I’m including a 7809 voltage regulator.  This takes a 12V wall wart supply input.  I am not building the Vactrol voltage starvation circuit that’s on the PC board.


I’m planning to build this behind a clear acrylic panel, so that the PC board will show.  The pots will all be panel-mounted.  More details to follow.



9 Responses to Rollz-5 Schematics

  1. Pingback: New Instruments!! | Aidan Richard Taylor

  2. Pingback: Rollz-5 Assembly Progress | Richard Brewster's Synthesizer

  3. Tuukka Jääskeläinen says:

    Hey there! Awesome that you’ve documented all this, thank you for that!

    Just one question. Why are there still those “node”-jacks in the rollz schematic, and what happens if you put some voltage in it?

  4. Richard says:

    The node jacks on the rollz are the brown jack patch points. Located at the base of transistors, they can act as both output (from previous transistor) or input. Since connected directly to the transistor, patching here could result in damage, but there will be no harm if patching from other outputs on the Rollz-5, because of the 10k resistors on those.

  5. Tuukka Jääskeläinen says:

    Thank you for the reply! So would there be any way to secure these inputs/outputs so that you could supply voltages in there from eurorack clock sources? 10K resistor before the jack?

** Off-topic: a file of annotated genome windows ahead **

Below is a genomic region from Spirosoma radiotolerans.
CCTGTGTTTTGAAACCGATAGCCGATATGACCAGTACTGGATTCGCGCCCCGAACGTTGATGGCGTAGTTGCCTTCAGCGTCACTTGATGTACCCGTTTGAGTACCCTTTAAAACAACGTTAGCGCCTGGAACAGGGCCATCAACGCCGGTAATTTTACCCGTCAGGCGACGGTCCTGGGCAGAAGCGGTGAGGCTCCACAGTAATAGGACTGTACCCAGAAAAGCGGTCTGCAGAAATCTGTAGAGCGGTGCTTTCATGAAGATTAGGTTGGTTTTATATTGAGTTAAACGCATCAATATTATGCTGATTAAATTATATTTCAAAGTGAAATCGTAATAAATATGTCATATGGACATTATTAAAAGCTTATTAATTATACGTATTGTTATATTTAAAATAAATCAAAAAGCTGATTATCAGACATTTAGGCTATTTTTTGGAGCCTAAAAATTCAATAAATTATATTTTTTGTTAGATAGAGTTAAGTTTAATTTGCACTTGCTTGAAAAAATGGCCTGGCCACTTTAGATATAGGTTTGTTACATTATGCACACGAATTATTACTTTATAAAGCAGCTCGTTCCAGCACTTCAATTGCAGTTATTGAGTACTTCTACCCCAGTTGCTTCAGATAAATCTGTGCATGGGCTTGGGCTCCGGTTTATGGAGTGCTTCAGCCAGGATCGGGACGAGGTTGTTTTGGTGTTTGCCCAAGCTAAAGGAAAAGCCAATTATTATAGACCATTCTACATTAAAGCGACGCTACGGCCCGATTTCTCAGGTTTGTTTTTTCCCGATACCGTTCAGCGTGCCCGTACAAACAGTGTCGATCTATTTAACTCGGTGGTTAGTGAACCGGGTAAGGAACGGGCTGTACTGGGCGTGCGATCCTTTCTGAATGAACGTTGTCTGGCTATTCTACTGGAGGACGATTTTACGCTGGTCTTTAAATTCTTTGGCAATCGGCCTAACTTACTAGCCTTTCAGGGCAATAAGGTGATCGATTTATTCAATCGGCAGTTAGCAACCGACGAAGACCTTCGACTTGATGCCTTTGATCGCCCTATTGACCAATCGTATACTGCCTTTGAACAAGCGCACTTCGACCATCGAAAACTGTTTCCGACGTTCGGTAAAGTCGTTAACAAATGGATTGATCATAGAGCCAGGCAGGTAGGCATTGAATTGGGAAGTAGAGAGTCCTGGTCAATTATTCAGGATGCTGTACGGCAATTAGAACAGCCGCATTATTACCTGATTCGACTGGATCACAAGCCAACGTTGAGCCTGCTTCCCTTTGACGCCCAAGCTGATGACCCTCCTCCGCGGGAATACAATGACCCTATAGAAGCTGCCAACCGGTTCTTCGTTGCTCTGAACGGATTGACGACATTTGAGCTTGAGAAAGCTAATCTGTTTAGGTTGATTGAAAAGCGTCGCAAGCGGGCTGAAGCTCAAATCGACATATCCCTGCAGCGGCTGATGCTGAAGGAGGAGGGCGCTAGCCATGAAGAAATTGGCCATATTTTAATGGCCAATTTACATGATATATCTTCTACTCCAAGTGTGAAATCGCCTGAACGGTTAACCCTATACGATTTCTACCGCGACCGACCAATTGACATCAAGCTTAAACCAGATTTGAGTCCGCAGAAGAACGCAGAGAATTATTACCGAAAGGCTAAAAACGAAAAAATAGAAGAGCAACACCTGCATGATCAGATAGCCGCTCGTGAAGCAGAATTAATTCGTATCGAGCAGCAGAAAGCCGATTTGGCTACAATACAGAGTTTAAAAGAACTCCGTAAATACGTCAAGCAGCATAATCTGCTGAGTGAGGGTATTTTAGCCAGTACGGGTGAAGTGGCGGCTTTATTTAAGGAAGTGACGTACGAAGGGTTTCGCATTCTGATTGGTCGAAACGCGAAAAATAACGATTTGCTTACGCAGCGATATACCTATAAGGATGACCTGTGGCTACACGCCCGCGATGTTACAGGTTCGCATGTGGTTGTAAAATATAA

6. Richard says:

    If you want to patch into these from Eurorack, yes, a 10K resistor in series would be a good idea. But I don’t know if patching from Eurorack into these nodes would be very useful for anything. I suggest you go to the Ciat-Lonbarde discussion on MuffWiggler and ask this question.

  7. Jesper says:

    Hi Richard!
    I’ve replaced gong trimmers with 1M dual gang pots (with 22k resistors in series – one for each trimpot). When compared to the gongs with trimpots the dual-ganged gongs do not get as low and has lesser decay. There’s also some volume loss. Could this be cause I’m not using 2M’s, or could I have wired the resistors all wrong (resistor goes between pcb and lug 1(A & B)..?
    Any help is greatly appreciated.

    all the best

  8. Richard says:

    Jesper, I just double checked my build. I used dual gang A1M (audio taper) pots with 47K series resistors to replace the trimpots on the gongs. The series resistor value limits the upper and lower frequencies of the gong. See what I said about frequency ranges here.

    Mine went down to 95 Hz (1M + 47k) and up to 2.1 Khz (47k). With 22k series resistors, you would see higher values for both of these, which is what you reported. If you want lower frequencies, change the 22K for 47K or even 100K.

  9. Jesper says:

    Okay! Yes, the gong freq spectrum is definitely higher. I’ll try out some different resistors and compare with the trimpots.
    I’ve been using linear pots.. Do you think they could be the cause of decay loss?
    Anyway I’ll change these and let you know the results. Thanks a lot!